Executive Editor’s Note: Voters passed Amendment 100 in 2018 that authorized casino gambling at certain locations in Arkansas. On Feb. 22, the Arkansas Legislature’s Joint Budget Committee approved a state rule change that permits sports betting online via mobile devices. Under this new rule, gamblers will be able to bet on sporting events online via a computer, smart phone or other mobile device from anywhere in Arkansas.
Larry Page – Immersing ourselves in our iPhones can be unhealthy, or even addictive. Now something we already know is potentially addictive — sports betting — is available on those phones. It seems obvious that making gambling easily available to anyone with a phone and debit card, with few to no restrictions and a ton of advertising encouraging you to place your bets, is going to lead to problems for some people.
“It is an epidemic in the making,” said Felicia Grondin, the executive director of the Council on Compulsive Gambling of New Jersey, where online sports betting has been legal since 2018. Since then, she says, it has been easy to understand the impact. Before the summer of 2018, about 3% of the calls to her organization’s helpline for problem gamblers were from people who said they had sports betting problems. Now that number is around 17%.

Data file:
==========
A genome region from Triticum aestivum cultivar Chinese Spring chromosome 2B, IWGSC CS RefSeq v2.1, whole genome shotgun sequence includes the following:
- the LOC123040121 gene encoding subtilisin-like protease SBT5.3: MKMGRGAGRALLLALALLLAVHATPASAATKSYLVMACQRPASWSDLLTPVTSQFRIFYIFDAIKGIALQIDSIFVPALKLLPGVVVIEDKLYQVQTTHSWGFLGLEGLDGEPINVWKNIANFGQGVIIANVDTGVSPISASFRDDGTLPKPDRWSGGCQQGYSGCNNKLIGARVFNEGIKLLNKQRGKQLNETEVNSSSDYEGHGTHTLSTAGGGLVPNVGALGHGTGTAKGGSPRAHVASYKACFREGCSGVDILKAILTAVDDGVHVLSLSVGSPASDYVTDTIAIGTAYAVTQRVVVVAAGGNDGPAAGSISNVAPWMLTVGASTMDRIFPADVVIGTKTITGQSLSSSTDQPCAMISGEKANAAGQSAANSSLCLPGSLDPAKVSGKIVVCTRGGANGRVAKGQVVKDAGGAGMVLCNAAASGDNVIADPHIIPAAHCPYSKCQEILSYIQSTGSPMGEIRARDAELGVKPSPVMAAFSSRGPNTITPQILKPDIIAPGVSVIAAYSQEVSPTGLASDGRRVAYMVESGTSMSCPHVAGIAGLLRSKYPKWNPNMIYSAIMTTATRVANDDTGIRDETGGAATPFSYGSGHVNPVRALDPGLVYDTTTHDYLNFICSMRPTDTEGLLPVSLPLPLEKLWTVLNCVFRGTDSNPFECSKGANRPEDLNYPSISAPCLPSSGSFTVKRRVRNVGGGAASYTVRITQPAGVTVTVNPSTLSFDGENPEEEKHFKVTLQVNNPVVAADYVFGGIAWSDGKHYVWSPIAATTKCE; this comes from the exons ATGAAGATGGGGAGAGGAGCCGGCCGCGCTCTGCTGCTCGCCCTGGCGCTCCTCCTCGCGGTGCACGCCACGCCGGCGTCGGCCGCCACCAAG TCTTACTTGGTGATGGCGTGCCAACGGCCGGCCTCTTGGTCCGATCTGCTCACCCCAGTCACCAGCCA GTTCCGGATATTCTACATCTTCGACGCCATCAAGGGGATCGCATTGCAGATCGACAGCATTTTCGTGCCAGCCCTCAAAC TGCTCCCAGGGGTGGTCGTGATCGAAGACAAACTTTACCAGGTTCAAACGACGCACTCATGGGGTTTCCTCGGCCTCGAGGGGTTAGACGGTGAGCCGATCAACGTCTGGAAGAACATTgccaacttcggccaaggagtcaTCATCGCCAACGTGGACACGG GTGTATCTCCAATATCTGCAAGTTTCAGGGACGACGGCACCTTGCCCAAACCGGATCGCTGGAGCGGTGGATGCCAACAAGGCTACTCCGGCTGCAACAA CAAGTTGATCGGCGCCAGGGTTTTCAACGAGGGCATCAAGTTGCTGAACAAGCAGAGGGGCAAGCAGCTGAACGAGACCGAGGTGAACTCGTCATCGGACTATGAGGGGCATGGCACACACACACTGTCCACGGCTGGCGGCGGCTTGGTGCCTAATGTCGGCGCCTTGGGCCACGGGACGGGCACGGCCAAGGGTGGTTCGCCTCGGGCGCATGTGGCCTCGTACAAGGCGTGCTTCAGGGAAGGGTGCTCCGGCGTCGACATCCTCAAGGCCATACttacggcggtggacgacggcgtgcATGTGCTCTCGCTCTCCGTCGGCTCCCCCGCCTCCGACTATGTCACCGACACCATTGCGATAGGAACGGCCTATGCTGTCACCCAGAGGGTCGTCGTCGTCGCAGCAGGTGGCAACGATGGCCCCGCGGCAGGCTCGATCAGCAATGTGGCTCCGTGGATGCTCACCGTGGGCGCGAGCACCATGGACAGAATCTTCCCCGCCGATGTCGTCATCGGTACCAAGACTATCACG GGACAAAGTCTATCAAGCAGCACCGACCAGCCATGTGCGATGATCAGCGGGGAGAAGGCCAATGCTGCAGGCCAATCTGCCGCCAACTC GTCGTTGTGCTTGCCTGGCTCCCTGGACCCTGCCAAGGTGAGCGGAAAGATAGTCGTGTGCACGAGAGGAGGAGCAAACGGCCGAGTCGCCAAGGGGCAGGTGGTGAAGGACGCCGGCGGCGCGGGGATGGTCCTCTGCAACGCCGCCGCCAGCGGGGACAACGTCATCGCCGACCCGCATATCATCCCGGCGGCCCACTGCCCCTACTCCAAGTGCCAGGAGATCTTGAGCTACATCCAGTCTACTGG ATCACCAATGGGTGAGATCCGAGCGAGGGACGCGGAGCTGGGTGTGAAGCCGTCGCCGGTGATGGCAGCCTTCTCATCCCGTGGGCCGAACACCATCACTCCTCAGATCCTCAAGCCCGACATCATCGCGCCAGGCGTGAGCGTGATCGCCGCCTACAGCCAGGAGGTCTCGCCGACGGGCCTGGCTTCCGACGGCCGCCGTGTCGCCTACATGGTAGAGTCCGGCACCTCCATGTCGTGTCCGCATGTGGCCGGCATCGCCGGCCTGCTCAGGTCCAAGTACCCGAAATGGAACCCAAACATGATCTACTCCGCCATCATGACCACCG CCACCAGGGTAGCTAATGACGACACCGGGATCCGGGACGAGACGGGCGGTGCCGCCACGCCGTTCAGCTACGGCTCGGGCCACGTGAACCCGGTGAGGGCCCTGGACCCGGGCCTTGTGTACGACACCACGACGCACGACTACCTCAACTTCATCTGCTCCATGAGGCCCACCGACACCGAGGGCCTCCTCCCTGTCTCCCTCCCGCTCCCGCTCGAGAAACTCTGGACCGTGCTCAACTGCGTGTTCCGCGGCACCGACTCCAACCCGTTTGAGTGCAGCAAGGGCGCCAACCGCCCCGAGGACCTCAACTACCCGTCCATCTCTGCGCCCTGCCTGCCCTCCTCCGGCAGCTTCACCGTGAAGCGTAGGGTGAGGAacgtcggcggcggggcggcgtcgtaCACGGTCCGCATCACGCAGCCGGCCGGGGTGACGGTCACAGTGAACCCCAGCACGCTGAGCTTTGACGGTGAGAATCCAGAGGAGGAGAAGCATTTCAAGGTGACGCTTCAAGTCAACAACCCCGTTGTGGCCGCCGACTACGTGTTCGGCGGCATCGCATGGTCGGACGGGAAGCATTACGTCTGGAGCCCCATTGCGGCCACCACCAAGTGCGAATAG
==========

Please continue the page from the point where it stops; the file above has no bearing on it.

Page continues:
There’s a lot of money to be made: In the first six weeks that legal online sports betting was available in New York, residents wagered $2.5 billion, which includes nearly $500 million worth of Super Bowl bets. This week’s March Madness college basketball tournament will probably spike those numbers again.
Grondin said she thinks people with sports gambling problems are trickier to detect than, say, someone struggling with substances. “It’s a hidden addiction,” she said. “You don’t smell it on someone’s breath; you can’t see it in their behavior until it’s way too late.”
It’s certainly easy enough to get in trouble with this stuff. Ask Calvin Ridley, the Atlanta Falcons player who bet $1,500 on three NFL games last fall and has now been suspended for at least a year because league rules prohibit players from betting on league games. Ridley’s bets will reportedly end up costing him more than $11 million in lost wages.
It seems obvious that someone, eventually — maybe federal or state regulators, maybe the phone platforms — will want to take a step back and ask, “What have we done and how can we fix it?” I’d bet on it. (Excerpts from an article by Peter Kafka)